UK surgical robotics start-up CMR raises $600m at $3bn valuation
SoftBank Vision Fund 2 leads private ﬁnancing round that Cambridge group says is medtech’s biggest
Financial Times | article by Clive Cookson, Science Editor
UK robotics start-up CMR Surgical has raised $600m in what it says was a record private financing round for a medical technology company, pushing its total funds raised above $1bn and giving it a $3bn valuation.
The Series D financing was led by SoftBank Vision Fund 2, the Japanese conglomerate’s second big venture capital vehicle, to which it has allocated $30bn.
CMR will use the investment for global commercialisation of its first product, Versius, which was launched in 2019 and provides surgeons with multiple robotic arms to perform a wide range of keyhole operations.
About half the 1,000 or so procedures carried out with Versius — in Europe, Australia, India and the Middle East — have been in gynaecology, particularly hysterectomies, and colorectal surgery.
The funding will also help the Cambridge-based company expand research and development, adding more data processing and digital information to its robotic system.
Per Vegard Nerseth, chief executive. said CMR aimed to increase its workforce to 1,800 employees by 2025 from 700 today.
This major injection of capital . . . will enable significant technology developments and global expansion. It was so oversubscribed that we were able to raise more than we had planned.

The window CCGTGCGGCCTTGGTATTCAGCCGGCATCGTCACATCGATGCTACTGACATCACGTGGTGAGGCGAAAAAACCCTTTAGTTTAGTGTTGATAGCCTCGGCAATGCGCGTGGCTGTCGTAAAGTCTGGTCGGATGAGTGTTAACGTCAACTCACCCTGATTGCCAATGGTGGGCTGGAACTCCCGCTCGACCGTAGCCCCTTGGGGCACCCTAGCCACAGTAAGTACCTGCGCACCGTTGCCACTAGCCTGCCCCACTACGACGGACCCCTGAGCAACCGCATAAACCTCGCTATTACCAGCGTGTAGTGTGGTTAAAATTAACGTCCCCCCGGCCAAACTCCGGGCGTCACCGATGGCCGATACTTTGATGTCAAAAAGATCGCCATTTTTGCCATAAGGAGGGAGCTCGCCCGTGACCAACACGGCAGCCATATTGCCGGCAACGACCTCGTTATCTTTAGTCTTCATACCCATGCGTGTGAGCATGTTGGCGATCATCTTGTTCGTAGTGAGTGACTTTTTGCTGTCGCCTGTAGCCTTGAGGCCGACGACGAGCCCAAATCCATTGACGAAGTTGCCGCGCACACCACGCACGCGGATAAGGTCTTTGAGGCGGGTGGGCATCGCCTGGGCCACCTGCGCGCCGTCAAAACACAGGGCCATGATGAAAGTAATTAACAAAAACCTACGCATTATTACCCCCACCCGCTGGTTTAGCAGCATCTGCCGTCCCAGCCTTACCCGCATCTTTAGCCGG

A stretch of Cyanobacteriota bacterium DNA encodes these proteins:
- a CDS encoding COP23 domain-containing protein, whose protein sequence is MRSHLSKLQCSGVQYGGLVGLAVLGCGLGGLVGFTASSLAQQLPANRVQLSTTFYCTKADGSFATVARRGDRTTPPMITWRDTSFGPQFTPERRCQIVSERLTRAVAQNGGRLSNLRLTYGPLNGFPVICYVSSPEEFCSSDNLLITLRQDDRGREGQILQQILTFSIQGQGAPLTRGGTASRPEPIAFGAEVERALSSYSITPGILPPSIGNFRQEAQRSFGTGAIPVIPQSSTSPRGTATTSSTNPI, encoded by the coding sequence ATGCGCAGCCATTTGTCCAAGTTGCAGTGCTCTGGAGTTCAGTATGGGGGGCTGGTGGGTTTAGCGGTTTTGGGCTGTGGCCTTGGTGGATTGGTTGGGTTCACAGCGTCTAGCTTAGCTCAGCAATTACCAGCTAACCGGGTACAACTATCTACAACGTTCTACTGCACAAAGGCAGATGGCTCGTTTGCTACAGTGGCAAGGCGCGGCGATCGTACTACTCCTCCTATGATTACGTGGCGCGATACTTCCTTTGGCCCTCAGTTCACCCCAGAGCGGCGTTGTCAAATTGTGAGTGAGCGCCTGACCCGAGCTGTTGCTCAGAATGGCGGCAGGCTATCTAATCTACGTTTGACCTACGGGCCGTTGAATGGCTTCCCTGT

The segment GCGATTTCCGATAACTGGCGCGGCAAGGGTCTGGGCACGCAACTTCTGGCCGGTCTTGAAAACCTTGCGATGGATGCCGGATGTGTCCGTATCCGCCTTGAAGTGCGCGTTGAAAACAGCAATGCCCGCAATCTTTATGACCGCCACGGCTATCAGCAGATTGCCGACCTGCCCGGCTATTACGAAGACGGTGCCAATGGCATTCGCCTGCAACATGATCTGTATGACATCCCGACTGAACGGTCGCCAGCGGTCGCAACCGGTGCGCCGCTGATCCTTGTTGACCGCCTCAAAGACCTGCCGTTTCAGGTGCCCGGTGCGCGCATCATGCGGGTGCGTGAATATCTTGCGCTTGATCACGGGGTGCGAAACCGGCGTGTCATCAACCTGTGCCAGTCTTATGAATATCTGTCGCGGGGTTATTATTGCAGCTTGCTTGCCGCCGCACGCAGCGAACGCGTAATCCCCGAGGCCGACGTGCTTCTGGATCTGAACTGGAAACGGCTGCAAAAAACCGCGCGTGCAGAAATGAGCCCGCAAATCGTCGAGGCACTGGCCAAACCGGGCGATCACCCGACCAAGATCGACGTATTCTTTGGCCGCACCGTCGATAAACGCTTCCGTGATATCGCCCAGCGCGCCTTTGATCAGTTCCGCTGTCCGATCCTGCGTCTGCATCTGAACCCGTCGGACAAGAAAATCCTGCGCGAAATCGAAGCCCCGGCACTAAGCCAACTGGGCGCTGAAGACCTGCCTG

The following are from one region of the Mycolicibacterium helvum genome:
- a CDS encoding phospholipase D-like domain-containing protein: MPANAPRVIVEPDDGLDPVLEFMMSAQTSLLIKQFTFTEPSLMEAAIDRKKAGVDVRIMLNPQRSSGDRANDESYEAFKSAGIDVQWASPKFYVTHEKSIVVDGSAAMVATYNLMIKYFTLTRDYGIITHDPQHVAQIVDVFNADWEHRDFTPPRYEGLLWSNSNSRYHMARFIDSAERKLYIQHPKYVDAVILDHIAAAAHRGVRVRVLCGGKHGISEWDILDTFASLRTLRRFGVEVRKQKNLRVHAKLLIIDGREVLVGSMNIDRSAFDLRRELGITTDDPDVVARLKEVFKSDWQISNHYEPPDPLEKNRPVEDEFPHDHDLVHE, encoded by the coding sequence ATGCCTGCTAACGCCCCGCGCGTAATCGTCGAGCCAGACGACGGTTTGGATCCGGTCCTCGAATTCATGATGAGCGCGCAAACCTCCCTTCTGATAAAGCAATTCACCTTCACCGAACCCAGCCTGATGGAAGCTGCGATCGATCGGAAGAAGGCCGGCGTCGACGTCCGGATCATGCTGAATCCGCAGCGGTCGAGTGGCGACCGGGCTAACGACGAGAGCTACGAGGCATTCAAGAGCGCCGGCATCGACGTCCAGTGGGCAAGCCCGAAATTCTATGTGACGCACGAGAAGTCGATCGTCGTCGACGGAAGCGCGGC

CMR said the funding was the world’s largest private financing round in the medtech sector, citing PitchBook data.
Nerseth declined to disclose CMR’s sales figures but said the company expected to have an installed base of more than 1,000 Versius systems by 2025.
It had not considered raising funds through a stock market listing, he said, adding that “we want to remain a private company for some time to come, though that does not mean that an IPO wouldn’t be an option for the future”.
The company says estimated global sales of surgical robots will be about $5bn this year, mostly in North America, and are growing by almost 20 per cent annually. The market leader is Intuitive of the US, whose da Vinci systems have carried out 5m robotic operations.
All today’s surgical robots work as dexterous assistants, helping human surgeons who control their movements. Autonomous surgical robots are not expected to operate independently for many years.
SoftBank Vision Fund 2 contributed about three-quarters of CMR’s $600m Series D round and will have a seat on the company’s board. It will become CMR’s second-largest shareholder, with Escala Capital, which has been investing in the company since 2014, remaining the biggest.
Although Vision Fund 2 has made more than 80 investments worldwide since October 2019, including 13 in Europe, CMR is just its second in the UK. It led a$225m Series D round in April for Exscientia, an Oxford company using AI to design drugs.
Yanni Pipilis, managing partner for SoftBank Investment Advisers, has high hopes for CMR. “Demand for minimally invasive robotic surgery is growing rapidly among surgeons and patients yet high costs have historically hindered adoption,” he said.
“CMR is transforming surgical robotics [for] new international markets where robotic surgeries are less prevalent such as India, the Middle East and Latin America.”